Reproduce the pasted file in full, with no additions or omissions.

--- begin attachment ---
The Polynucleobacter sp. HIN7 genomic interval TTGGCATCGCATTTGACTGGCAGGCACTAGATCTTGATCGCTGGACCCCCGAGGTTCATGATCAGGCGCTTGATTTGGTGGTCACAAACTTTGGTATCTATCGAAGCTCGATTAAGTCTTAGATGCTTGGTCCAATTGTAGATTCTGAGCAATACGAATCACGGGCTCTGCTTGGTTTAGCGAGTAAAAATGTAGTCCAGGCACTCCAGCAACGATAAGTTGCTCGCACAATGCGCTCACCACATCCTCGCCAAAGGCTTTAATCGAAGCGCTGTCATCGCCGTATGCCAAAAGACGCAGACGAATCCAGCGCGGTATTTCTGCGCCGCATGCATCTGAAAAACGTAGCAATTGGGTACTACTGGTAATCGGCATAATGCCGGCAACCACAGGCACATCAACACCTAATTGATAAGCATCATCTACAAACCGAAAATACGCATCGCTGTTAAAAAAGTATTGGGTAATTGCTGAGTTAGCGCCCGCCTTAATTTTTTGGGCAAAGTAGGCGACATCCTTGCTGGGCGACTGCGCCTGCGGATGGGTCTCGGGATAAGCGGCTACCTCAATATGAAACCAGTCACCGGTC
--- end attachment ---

The Polynucleobacter sp. HIN7 genomic interval TTGGCATCGCATTTGACTGGCAGGCACTAGATCTTGATCGCTGGACCCCCGAGGTTCATGATCAGGCGCTTGATTTGGTGGTCACAAACTTTGGTATCTATCGAAGCTCGATTAAGTCTTAGATGCTTGGTCCAATTGTAGATTCTGAGCAATACGAATCACGGGCTCTGCTTGGTTTAGCGAGTAAAAATGTAGTCCAGGCACTCCAGCAACGATAAGTTGCTCGCACAATGCGCTCACCACATCCTCGCCAAAGGCTTTAATCGAAGCGCTGTCATCGCCGTATGCCAAAAGACGCAGACGAATCCAGCGCGGTATTTCTGCGCCGCATGCATCTGAAAAACGTAGCAATTGGGTACTACTGGTAATCGGCATAATGCCGGCAACCACAGGCACATCAACACCTAATTGATAAGCATCATCTACAAACCGAAAATACGCATCGCTGTTAAAAAAGTATTGGGTAATTGCTGAGTTAGCGCCCGCCTTAATTTTTTGGGCAAAGTAGGCGACATCCTTGCTGGGCGACTGCGCCTGCGGATGGGTCTCGGGATAAGCGGCTACCTCAATATGAAACCAGTCACCGGTC